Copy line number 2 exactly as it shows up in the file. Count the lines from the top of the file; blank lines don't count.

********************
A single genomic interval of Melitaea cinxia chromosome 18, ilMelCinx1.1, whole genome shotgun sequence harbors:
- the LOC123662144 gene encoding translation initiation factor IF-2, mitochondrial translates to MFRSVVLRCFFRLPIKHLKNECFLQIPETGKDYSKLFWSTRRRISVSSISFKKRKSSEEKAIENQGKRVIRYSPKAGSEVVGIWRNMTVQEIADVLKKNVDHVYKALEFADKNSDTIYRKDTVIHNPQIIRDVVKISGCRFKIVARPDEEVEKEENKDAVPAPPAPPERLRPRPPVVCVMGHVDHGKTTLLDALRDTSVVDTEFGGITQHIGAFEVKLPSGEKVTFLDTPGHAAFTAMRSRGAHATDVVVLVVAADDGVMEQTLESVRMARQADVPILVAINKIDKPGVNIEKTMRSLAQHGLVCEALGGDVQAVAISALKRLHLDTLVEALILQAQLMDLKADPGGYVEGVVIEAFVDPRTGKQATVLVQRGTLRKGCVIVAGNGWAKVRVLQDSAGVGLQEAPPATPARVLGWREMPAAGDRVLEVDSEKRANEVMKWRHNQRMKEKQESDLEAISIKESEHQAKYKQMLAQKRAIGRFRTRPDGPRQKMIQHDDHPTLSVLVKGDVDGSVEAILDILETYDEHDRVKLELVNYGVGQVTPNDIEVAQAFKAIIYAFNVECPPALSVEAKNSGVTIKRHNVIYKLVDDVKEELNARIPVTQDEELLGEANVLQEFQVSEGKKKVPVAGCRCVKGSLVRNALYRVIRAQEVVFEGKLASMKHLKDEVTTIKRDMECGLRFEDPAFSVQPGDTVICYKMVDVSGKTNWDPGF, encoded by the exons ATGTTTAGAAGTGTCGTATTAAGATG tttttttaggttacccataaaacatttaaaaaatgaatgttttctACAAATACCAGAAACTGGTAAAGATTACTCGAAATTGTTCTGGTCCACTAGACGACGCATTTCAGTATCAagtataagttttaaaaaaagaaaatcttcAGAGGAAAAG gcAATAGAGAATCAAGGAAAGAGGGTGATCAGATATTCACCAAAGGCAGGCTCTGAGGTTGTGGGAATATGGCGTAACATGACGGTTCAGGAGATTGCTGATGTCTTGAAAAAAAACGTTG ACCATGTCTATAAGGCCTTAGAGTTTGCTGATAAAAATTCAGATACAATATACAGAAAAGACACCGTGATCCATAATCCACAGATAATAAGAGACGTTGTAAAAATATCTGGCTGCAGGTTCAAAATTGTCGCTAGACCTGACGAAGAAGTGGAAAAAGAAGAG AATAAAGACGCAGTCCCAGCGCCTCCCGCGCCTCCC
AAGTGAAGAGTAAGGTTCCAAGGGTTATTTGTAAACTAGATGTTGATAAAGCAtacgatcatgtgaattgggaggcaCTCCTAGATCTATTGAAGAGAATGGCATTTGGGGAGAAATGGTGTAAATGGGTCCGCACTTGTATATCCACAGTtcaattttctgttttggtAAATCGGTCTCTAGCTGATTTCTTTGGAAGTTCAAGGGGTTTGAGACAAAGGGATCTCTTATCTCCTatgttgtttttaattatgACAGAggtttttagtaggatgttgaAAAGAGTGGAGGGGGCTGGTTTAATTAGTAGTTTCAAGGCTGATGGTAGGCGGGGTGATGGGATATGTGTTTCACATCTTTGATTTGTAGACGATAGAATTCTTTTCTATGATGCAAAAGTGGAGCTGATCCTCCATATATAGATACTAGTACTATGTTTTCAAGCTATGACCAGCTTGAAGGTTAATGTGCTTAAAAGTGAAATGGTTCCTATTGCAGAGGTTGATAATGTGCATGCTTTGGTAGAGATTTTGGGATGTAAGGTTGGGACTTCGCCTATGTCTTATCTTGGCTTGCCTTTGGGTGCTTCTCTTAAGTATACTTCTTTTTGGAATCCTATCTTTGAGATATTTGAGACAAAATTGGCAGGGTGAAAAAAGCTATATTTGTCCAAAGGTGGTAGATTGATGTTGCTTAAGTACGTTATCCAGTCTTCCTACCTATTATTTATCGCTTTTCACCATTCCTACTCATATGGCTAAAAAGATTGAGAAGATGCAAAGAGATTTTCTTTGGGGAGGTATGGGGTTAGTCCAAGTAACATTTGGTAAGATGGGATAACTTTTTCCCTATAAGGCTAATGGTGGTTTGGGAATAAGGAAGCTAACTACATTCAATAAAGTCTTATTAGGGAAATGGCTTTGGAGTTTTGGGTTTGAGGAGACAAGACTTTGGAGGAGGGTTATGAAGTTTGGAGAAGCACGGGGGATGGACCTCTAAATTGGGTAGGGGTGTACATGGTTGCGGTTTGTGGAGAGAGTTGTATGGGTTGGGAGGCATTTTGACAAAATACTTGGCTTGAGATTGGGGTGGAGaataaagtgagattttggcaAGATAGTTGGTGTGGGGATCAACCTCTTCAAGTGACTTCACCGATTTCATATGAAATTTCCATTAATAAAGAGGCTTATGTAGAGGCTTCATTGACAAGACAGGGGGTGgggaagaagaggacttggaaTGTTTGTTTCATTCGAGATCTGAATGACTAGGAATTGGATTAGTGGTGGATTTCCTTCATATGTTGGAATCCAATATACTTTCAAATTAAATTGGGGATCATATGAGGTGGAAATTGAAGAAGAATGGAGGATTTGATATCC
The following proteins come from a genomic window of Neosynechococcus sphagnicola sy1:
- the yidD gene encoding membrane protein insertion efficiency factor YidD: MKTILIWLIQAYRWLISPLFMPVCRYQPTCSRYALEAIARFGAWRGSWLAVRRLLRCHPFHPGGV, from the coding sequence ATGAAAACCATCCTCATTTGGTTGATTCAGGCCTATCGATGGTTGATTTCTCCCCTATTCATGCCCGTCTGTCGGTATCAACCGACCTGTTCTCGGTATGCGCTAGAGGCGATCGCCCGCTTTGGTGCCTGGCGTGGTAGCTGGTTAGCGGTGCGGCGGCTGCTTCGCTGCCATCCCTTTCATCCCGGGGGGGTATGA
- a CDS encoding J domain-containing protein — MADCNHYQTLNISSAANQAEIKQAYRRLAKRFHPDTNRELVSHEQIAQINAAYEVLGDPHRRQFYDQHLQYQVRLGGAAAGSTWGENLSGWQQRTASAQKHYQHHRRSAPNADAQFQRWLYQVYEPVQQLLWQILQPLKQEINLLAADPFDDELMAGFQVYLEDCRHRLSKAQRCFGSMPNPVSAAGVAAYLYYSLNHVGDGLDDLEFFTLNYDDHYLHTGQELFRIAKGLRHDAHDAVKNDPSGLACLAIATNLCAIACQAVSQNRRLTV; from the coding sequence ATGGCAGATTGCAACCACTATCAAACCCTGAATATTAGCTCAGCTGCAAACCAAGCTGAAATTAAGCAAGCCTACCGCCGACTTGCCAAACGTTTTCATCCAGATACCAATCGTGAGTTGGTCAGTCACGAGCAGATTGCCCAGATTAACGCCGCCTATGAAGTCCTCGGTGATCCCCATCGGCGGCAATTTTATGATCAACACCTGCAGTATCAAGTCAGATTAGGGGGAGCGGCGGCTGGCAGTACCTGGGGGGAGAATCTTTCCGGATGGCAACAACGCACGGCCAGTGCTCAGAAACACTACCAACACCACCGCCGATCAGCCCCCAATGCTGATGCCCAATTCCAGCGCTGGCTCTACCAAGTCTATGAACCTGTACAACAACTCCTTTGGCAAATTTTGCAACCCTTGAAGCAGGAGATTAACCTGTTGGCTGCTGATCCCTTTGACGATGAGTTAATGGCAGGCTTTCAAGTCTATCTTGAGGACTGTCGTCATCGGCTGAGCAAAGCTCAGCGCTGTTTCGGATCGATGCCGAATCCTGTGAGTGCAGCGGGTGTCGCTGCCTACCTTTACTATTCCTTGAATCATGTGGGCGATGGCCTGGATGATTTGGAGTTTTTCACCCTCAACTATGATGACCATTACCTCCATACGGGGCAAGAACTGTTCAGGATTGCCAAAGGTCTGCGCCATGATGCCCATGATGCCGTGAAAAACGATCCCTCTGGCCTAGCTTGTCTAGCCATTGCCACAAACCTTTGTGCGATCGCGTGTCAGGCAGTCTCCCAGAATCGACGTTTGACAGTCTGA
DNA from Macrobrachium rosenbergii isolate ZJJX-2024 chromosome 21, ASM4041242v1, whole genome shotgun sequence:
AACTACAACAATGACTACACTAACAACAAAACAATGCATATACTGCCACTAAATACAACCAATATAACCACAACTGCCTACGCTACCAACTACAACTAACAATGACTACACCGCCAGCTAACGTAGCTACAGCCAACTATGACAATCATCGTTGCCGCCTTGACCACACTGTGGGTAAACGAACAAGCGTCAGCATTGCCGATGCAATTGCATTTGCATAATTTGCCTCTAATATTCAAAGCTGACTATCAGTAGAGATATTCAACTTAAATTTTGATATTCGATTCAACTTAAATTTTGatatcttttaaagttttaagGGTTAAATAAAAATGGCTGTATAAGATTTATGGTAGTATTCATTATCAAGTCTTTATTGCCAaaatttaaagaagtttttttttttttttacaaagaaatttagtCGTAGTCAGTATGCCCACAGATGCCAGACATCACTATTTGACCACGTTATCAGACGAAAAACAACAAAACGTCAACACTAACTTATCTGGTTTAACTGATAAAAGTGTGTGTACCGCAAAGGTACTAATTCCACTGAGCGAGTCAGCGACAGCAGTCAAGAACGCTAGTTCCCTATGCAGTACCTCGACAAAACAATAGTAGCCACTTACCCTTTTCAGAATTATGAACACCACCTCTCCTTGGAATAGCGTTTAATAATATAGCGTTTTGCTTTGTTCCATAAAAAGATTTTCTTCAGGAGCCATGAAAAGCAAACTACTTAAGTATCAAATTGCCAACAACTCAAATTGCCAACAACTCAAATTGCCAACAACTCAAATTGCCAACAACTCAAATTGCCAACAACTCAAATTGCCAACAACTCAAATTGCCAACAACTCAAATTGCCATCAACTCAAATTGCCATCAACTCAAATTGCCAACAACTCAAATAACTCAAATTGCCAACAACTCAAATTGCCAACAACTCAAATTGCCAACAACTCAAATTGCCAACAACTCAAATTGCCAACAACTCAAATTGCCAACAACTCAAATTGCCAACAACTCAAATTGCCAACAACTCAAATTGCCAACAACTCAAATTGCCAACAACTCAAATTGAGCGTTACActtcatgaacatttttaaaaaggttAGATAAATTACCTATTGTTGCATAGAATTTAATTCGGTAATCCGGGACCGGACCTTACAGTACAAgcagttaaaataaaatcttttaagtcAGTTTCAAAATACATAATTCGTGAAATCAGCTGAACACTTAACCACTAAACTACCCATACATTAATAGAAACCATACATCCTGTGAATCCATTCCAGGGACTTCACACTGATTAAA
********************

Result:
- the LOC123662144 gene encoding translation initiation factor IF-2, mitochondrial translates to MFRSVVLRCFFRLPIKHLKNECFLQIPETGKDYSKLFWSTRRRISVSSISFKKRKSSEEKAIENQGKRVIRYSPKAGSEVVGIWRNMTVQEIADVLKKNVDHVYKALEFADKNSDTIYRKDTVIHNPQIIRDVVKISGCRFKIVARPDEEVEKEENKDAVPAPPAPPERLRPRPPVVCVMGHVDHGKTTLLDALRDTSVVDTEFGGITQHIGAFEVKLPSGEKVTFLDTPGHAAFTAMRSRGAHATDVVVLVVAADDGVMEQTLESVRMARQADVPILVAINKIDKPGVNIEKTMRSLAQHGLVCEALGGDVQAVAISALKRLHLDTLVEALILQAQLMDLKADPGGYVEGVVIEAFVDPRTGKQATVLVQRGTLRKGCVIVAGNGWAKVRVLQDSAGVGLQEAPPATPARVLGWREMPAAGDRVLEVDSEKRANEVMKWRHNQRMKEKQESDLEAISIKESEHQAKYKQMLAQKRAIGRFRTRPDGPRQKMIQHDDHPTLSVLVKGDVDGSVEAILDILETYDEHDRVKLELVNYGVGQVTPNDIEVAQAFKAIIYAFNVECPPALSVEAKNSGVTIKRHNVIYKLVDDVKEELNARIPVTQDEELLGEANVLQEFQVSEGKKKVPVAGCRCVKGSLVRNALYRVIRAQEVVFEGKLASMKHLKDEVTTIKRDMECGLRFEDPAFSVQPGDTVICYKMVDVSGKTNWDPGF, encoded by the exons ATGTTTAGAAGTGTCGTATTAAGATG tttttttaggttacccataaaacatttaaaaaatgaatgttttctACAAATACCAGAAACTGGTAAAGATTACTCGAAATTGTTCTGGTCCACTAGACGACGCATTTCAGTATCAagtataagttttaaaaaaagaaaatcttcAGAGGAAAAG gcAATAGAGAATCAAGGAAAGAGGGTGATCAGATATTCACCAAAGGCAGGCTCTGAGGTTGTGGGAATATGGCGTAACATGACGGTTCAGGAGATTGCTGATGTCTTGAAAAAAAACGTTG ACCATGTCTATAAGGCCTTAGAGTTTGCTGATAAAAATTCAGATACAATATACAGAAAAGACACCGTGATCCATAATCCACAGATAATAAGAGACGTTGTAAAAATATCTGGCTGCAGGTTCAAAATTGTCGCTAGACCTGACGAAGAAGTGGAAAAAGAAGAG AATAAAGACGCAGTCCCAGCGCCTCCCGCGCCTCCC